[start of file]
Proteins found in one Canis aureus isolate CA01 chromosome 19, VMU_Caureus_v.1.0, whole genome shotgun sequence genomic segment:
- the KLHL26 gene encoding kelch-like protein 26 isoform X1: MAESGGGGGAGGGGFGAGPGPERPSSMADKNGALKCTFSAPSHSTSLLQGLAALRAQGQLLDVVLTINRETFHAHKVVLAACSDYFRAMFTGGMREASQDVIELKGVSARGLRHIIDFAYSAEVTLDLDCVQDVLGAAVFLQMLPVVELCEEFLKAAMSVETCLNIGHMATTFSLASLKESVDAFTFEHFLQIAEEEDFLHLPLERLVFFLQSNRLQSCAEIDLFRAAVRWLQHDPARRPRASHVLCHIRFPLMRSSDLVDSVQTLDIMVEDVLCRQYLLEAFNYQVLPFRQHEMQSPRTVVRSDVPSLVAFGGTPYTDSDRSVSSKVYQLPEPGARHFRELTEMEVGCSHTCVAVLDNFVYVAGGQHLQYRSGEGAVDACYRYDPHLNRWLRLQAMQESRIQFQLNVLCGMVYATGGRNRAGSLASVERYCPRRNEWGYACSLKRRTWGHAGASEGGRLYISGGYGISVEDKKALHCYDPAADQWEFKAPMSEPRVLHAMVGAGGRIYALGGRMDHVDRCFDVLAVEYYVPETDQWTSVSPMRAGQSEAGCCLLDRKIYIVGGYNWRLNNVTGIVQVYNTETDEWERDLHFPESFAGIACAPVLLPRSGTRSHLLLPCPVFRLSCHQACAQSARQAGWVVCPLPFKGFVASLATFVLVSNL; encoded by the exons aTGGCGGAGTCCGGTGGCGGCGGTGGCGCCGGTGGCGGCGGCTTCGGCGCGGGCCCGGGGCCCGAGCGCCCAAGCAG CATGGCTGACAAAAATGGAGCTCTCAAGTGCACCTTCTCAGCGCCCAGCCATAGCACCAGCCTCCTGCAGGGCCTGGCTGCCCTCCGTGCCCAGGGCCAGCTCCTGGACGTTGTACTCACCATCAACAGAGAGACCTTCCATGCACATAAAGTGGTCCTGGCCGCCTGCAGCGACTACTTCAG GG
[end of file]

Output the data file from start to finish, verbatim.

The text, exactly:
Proteins found in one Canis aureus isolate CA01 chromosome 19, VMU_Caureus_v.1.0, whole genome shotgun sequence genomic segment:
- the KLHL26 gene encoding kelch-like protein 26 isoform X1: MAESGGGGGAGGGGFGAGPGPERPSSMADKNGALKCTFSAPSHSTSLLQGLAALRAQGQLLDVVLTINRETFHAHKVVLAACSDYFRAMFTGGMREASQDVIELKGVSARGLRHIIDFAYSAEVTLDLDCVQDVLGAAVFLQMLPVVELCEEFLKAAMSVETCLNIGHMATTFSLASLKESVDAFTFEHFLQIAEEEDFLHLPLERLVFFLQSNRLQSCAEIDLFRAAVRWLQHDPARRPRASHVLCHIRFPLMRSSDLVDSVQTLDIMVEDVLCRQYLLEAFNYQVLPFRQHEMQSPRTVVRSDVPSLVAFGGTPYTDSDRSVSSKVYQLPEPGARHFRELTEMEVGCSHTCVAVLDNFVYVAGGQHLQYRSGEGAVDACYRYDPHLNRWLRLQAMQESRIQFQLNVLCGMVYATGGRNRAGSLASVERYCPRRNEWGYACSLKRRTWGHAGASEGGRLYISGGYGISVEDKKALHCYDPAADQWEFKAPMSEPRVLHAMVGAGGRIYALGGRMDHVDRCFDVLAVEYYVPETDQWTSVSPMRAGQSEAGCCLLDRKIYIVGGYNWRLNNVTGIVQVYNTETDEWERDLHFPESFAGIACAPVLLPRSGTRSHLLLPCPVFRLSCHQACAQSARQAGWVVCPLPFKGFVASLATFVLVSNL; encoded by the exons aTGGCGGAGTCCGGTGGCGGCGGTGGCGCCGGTGGCGGCGGCTTCGGCGCGGGCCCGGGGCCCGAGCGCCCAAGCAG CATGGCTGACAAAAATGGAGCTCTCAAGTGCACCTTCTCAGCGCCCAGCCATAGCACCAGCCTCCTGCAGGGCCTGGCTGCCCTCCGTGCCCAGGGCCAGCTCCTGGACGTTGTACTCACCATCAACAGAGAGACCTTCCATGCACATAAAGTGGTCCTGGCCGCCTGCAGCGACTACTTCAG GG